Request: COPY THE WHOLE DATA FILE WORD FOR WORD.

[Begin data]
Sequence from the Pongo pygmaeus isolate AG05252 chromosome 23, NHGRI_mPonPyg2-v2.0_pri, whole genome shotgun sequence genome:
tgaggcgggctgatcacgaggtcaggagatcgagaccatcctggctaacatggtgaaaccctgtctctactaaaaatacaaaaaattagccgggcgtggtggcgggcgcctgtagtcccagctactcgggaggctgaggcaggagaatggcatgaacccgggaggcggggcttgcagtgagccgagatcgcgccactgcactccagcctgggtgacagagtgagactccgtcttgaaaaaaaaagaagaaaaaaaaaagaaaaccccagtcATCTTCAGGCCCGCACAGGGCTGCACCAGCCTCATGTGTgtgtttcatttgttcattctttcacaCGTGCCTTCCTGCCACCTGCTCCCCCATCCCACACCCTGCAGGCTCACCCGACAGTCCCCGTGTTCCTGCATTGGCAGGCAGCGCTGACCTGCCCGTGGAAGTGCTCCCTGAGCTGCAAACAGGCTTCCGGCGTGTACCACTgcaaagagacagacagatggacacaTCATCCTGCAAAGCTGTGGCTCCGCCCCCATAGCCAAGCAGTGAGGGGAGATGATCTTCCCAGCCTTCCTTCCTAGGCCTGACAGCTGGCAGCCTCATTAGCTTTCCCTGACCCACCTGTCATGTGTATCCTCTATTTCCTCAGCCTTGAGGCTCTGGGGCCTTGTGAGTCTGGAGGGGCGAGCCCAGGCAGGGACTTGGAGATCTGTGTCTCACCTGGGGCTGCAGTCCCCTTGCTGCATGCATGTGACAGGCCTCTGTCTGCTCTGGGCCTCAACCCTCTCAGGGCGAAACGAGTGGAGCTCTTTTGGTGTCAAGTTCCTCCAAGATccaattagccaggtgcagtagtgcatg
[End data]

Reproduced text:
Sequence from the Pongo pygmaeus isolate AG05252 chromosome 23, NHGRI_mPonPyg2-v2.0_pri, whole genome shotgun sequence genome:
tgaggcgggctgatcacgaggtcaggagatcgagaccatcctggctaacatggtgaaaccctgtctctactaaaaatacaaaaaattagccgggcgtggtggcgggcgcctgtagtcccagctactcgggaggctgaggcaggagaatggcatgaacccgggaggcggggcttgcagtgagccgagatcgcgccactgcactccagcctgggtgacagagtgagactccgtcttgaaaaaaaaagaagaaaaaaaaaagaaaaccccagtcATCTTCAGGCCCGCACAGGGCTGCACCAGCCTCATGTGTgtgtttcatttgttcattctttcacaCGTGCCTTCCTGCCACCTGCTCCCCCATCCCACACCCTGCAGGCTCACCCGACAGTCCCCGTGTTCCTGCATTGGCAGGCAGCGCTGACCTGCCCGTGGAAGTGCTCCCTGAGCTGCAAACAGGCTTCCGGCGTGTACCACTgcaaagagacagacagatggacacaTCATCCTGCAAAGCTGTGGCTCCGCCCCCATAGCCAAGCAGTGAGGGGAGATGATCTTCCCAGCCTTCCTTCCTAGGCCTGACAGCTGGCAGCCTCATTAGCTTTCCCTGACCCACCTGTCATGTGTATCCTCTATTTCCTCAGCCTTGAGGCTCTGGGGCCTTGTGAGTCTGGAGGGGCGAGCCCAGGCAGGGACTTGGAGATCTGTGTCTCACCTGGGGCTGCAGTCCCCTTGCTGCATGCATGTGACAGGCCTCTGTCTGCTCTGGGCCTCAACCCTCTCAGGGCGAAACGAGTGGAGCTCTTTTGGTGTCAAGTTCCTCCAAGATccaattagccaggtgcagtagtgcatg